Two bags of potatoes were sitting on my counter. One was organic and the other conventional, which I almost never buy. The organic ones get eaten pretty quickly here, but this last bag sat for nearly two weeks, so it contained a few potatoes that were beginning to sprout. The conventional ones have been sitting on my counter for two months, not a sprout anywhere. That says it all. If they are so highly treated with chemicals that they can't grow, it's not a good idea to eat them.
Potatoes are root vegetables, so they absorb herbicides, pesticides and fungicides that end up in the soil. During the growing season they're treated with pesticides, then sprayed with herbicides to kill off the vines before harvesting. After they're dug up, the potatoes are treated to prevent them from sprouting.
This sprout inhibiting chemical is so toxic that protective clothing and respirators must be worn by those applying it. It should not be swallowed, inhaled or absorbed through the skin. It must not be used on seed potatoes, and should not contaminate water, food or feed. And yet they are putting this on potatoes that we are meant to eat. Isn't that food? So I will continue to stick to organic potatoes and avoid these chemicals as much as possible. Good whole foods spoil. If it is so heavily processed or treated that it won't spoil, chances are all of the nutrition is gone and it's simply not worth eating. And the chemicals may well be extremely harmful.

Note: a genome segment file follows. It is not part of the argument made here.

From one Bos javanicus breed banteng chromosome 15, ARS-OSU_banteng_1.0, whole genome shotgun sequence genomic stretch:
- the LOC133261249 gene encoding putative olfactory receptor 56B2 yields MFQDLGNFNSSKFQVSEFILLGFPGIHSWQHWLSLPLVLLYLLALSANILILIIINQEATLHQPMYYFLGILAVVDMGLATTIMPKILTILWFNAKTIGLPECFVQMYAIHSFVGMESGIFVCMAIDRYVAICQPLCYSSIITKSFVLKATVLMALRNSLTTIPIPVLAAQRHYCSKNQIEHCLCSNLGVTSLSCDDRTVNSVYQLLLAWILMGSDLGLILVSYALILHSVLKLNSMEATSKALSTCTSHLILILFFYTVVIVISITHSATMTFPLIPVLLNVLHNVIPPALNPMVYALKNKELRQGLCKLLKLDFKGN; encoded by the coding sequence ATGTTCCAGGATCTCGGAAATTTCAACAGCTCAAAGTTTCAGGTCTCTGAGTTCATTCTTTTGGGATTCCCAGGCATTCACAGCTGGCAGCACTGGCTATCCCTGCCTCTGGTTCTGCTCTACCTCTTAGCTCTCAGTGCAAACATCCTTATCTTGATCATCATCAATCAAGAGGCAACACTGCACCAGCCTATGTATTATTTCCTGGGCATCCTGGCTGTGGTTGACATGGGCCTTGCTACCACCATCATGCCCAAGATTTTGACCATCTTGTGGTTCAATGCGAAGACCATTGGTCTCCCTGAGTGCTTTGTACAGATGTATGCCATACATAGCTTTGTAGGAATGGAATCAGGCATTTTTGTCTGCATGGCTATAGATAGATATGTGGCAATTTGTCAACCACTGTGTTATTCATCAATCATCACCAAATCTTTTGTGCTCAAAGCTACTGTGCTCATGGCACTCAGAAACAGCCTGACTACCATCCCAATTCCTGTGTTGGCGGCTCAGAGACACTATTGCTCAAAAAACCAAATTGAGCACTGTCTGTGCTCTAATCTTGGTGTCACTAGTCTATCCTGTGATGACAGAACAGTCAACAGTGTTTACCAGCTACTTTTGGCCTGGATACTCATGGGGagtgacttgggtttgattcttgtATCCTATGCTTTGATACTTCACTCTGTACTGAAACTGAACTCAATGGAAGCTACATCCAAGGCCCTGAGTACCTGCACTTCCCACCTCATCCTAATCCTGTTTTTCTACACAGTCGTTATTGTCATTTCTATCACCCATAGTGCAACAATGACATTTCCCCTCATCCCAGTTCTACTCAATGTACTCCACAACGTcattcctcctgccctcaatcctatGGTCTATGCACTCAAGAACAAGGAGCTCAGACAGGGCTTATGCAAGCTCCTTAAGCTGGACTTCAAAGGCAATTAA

In order to use up my organic taters before the rest sprouted, I came up with this simple, creamy, vegan gratin. I used just half of a jalapeno, I don't like too much heat. Adjust it to suit your own tastes.
Here's a picture before baking:
Sweet Potato Gratin
4-5 sweet potatoes, with skin on, sliced thin
Combine for sauce:
2 c. light coconut milk
1 large clove garlic, minced
zest and juice from 1 lime
1/2 of a jalapeno pepper, finely minced
1/4 tsp. sea salt
black pepper to taste
Preheat oven to 425. Layer potatoes and sauce, bake uncovered about an hour. Serves 6.